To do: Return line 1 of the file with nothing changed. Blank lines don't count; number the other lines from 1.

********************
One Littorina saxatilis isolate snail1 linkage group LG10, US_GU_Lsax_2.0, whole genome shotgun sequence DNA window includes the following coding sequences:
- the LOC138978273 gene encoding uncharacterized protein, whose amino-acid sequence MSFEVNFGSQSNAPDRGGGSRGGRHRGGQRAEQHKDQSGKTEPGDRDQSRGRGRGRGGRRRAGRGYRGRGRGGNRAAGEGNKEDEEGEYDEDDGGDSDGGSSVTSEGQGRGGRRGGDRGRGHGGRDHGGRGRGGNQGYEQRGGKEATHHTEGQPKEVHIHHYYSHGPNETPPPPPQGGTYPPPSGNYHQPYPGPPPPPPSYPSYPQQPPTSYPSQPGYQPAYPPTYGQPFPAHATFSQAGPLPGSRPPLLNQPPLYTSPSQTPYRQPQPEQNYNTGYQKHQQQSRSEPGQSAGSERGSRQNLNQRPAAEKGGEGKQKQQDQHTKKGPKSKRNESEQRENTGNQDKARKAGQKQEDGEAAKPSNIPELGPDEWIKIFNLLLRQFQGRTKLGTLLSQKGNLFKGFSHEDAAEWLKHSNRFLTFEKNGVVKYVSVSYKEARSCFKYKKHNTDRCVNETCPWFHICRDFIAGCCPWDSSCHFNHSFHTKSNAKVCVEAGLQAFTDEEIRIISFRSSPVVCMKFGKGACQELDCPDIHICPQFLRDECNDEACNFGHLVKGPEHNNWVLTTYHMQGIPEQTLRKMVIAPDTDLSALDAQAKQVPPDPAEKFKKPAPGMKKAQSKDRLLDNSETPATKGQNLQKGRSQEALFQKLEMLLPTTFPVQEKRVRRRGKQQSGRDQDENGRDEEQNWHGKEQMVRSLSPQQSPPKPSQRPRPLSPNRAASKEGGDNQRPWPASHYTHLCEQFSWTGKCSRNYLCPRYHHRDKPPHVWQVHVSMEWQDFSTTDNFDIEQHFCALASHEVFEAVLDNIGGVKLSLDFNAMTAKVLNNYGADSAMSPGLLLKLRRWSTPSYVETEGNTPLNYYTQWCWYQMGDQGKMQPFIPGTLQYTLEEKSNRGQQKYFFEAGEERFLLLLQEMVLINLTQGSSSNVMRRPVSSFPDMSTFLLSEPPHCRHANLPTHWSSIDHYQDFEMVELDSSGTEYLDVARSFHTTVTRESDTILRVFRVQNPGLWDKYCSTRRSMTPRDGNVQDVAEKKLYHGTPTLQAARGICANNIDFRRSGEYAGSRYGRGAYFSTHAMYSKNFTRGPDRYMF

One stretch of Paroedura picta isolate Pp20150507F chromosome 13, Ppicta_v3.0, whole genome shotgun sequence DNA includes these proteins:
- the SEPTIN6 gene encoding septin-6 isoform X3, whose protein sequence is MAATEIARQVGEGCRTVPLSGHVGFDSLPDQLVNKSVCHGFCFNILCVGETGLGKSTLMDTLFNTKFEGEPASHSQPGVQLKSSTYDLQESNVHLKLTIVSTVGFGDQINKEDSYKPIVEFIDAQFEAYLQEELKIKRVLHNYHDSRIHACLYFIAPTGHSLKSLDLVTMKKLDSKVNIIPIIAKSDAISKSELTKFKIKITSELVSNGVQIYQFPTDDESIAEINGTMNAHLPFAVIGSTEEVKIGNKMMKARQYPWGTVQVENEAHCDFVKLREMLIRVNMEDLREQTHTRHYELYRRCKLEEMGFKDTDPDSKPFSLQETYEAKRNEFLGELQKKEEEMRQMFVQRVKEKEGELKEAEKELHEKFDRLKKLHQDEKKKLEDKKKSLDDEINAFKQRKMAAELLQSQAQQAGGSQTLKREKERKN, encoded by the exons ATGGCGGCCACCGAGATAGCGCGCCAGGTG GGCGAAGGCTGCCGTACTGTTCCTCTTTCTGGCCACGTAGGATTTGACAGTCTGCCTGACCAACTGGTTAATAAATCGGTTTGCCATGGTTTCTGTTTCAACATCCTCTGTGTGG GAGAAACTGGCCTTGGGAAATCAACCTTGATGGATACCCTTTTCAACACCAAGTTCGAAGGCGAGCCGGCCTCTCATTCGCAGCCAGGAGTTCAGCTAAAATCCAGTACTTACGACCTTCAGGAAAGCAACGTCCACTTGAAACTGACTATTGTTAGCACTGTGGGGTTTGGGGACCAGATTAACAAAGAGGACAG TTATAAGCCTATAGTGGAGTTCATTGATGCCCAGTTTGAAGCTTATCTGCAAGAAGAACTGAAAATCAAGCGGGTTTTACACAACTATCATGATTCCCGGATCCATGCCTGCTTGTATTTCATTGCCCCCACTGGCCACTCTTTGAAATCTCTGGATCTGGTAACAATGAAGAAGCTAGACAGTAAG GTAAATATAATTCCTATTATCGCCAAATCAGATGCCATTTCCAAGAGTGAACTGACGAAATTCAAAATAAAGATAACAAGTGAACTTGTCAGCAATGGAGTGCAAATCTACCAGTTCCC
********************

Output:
One Littorina saxatilis isolate snail1 linkage group LG10, US_GU_Lsax_2.0, whole genome shotgun sequence DNA window includes the following coding sequences: